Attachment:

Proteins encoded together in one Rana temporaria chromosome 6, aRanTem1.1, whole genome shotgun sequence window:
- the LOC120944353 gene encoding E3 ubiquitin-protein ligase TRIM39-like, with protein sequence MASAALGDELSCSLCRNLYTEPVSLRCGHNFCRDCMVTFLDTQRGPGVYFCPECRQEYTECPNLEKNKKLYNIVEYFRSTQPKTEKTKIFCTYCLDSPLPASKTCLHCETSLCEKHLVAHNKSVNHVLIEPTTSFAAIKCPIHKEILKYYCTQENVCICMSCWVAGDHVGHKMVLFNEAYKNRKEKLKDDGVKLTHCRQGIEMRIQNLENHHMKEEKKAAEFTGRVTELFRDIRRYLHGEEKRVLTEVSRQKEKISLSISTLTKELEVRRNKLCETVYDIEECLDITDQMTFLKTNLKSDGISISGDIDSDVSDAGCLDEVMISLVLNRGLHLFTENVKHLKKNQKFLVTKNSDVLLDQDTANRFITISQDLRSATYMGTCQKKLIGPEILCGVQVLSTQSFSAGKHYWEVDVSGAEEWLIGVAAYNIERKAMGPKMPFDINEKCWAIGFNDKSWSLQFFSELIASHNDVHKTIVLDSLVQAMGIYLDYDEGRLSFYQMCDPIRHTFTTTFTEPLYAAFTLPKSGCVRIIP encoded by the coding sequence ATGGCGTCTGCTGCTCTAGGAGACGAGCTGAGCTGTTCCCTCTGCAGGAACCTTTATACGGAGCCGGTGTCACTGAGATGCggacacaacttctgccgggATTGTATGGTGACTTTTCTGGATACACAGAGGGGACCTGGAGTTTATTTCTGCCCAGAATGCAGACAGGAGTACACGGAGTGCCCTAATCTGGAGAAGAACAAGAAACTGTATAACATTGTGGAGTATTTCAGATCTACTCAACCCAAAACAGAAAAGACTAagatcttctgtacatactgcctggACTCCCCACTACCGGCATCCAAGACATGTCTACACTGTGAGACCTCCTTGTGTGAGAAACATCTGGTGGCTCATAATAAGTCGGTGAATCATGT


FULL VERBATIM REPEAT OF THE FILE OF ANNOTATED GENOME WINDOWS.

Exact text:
Proteins encoded together in one Rana temporaria chromosome 6, aRanTem1.1, whole genome shotgun sequence window:
- the LOC120944353 gene encoding E3 ubiquitin-protein ligase TRIM39-like, with protein sequence MASAALGDELSCSLCRNLYTEPVSLRCGHNFCRDCMVTFLDTQRGPGVYFCPECRQEYTECPNLEKNKKLYNIVEYFRSTQPKTEKTKIFCTYCLDSPLPASKTCLHCETSLCEKHLVAHNKSVNHVLIEPTTSFAAIKCPIHKEILKYYCTQENVCICMSCWVAGDHVGHKMVLFNEAYKNRKEKLKDDGVKLTHCRQGIEMRIQNLENHHMKEEKKAAEFTGRVTELFRDIRRYLHGEEKRVLTEVSRQKEKISLSISTLTKELEVRRNKLCETVYDIEECLDITDQMTFLKTNLKSDGISISGDIDSDVSDAGCLDEVMISLVLNRGLHLFTENVKHLKKNQKFLVTKNSDVLLDQDTANRFITISQDLRSATYMGTCQKKLIGPEILCGVQVLSTQSFSAGKHYWEVDVSGAEEWLIGVAAYNIERKAMGPKMPFDINEKCWAIGFNDKSWSLQFFSELIASHNDVHKTIVLDSLVQAMGIYLDYDEGRLSFYQMCDPIRHTFTTTFTEPLYAAFTLPKSGCVRIIP encoded by the coding sequence ATGGCGTCTGCTGCTCTAGGAGACGAGCTGAGCTGTTCCCTCTGCAGGAACCTTTATACGGAGCCGGTGTCACTGAGATGCggacacaacttctgccgggATTGTATGGTGACTTTTCTGGATACACAGAGGGGACCTGGAGTTTATTTCTGCCCAGAATGCAGACAGGAGTACACGGAGTGCCCTAATCTGGAGAAGAACAAGAAACTGTATAACATTGTGGAGTATTTCAGATCTACTCAACCCAAAACAGAAAAGACTAagatcttctgtacatactgcctggACTCCCCACTACCGGCATCCAAGACATGTCTACACTGTGAGACCTCCTTGTGTGAGAAACATCTGGTGGCTCATAATAAGTCGGTGAATCATGT